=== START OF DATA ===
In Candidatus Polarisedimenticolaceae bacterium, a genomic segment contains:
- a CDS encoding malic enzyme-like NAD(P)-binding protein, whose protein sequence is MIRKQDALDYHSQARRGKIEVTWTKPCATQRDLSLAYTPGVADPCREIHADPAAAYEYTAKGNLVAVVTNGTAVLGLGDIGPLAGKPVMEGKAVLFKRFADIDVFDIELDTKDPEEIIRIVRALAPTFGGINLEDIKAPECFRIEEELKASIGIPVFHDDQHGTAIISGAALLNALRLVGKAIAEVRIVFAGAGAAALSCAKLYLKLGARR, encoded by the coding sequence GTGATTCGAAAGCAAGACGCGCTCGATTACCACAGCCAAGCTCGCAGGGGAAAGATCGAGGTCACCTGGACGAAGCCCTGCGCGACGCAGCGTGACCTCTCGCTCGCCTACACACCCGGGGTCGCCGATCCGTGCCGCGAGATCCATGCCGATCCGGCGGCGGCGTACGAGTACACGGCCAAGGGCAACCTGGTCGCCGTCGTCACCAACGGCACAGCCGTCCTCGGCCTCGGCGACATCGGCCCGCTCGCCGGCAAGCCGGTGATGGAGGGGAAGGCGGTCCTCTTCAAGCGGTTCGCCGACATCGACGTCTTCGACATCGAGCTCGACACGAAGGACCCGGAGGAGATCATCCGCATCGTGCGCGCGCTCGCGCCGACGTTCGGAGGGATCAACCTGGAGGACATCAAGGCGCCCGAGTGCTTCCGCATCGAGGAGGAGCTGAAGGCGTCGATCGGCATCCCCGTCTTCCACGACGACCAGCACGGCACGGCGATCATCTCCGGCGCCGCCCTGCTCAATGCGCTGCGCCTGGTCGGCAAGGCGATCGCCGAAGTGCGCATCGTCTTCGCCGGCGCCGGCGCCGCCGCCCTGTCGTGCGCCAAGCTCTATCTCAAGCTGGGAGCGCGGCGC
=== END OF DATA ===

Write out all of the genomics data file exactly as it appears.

In Candidatus Polarisedimenticolaceae bacterium, a genomic segment contains:
- a CDS encoding malic enzyme-like NAD(P)-binding protein, whose protein sequence is MIRKQDALDYHSQARRGKIEVTWTKPCATQRDLSLAYTPGVADPCREIHADPAAAYEYTAKGNLVAVVTNGTAVLGLGDIGPLAGKPVMEGKAVLFKRFADIDVFDIELDTKDPEEIIRIVRALAPTFGGINLEDIKAPECFRIEEELKASIGIPVFHDDQHGTAIISGAALLNALRLVGKAIAEVRIVFAGAGAAALSCAKLYLKLGARR, encoded by the coding sequence GTGATTCGAAAGCAAGACGCGCTCGATTACCACAGCCAAGCTCGCAGGGGAAAGATCGAGGTCACCTGGACGAAGCCCTGCGCGACGCAGCGTGACCTCTCGCTCGCCTACACACCCGGGGTCGCCGATCCGTGCCGCGAGATCCATGCCGATCCGGCGGCGGCGTACGAGTACACGGCCAAGGGCAACCTGGTCGCCGTCGTCACCAACGGCACAGCCGTCCTCGGCCTCGGCGACATCGGCCCGCTCGCCGGCAAGCCGGTGATGGAGGGGAAGGCGGTCCTCTTCAAGCGGTTCGCCGACATCGACGTCTTCGACATCGAGCTCGACACGAAGGACCCGGAGGAGATCATCCGCATCGTGCGCGCGCTCGCGCCGACGTTCGGAGGGATCAACCTGGAGGACATCAAGGCGCCCGAGTGCTTCCGCATCGAGGAGGAGCTGAAGGCGTCGATCGGCATCCCCGTCTTCCACGACGACCAGCACGGCACGGCGATCATCTCCGGCGCCGCCCTGCTCAATGCGCTGCGCCTGGTCGGCAAGGCGATCGCCGAAGTGCGCATCGTCTTCGCCGGCGCCGGCGCCGCCGCCCTGTCGTGCGCCAAGCTCTATCTCAAGCTGGGAGCGCGGCGC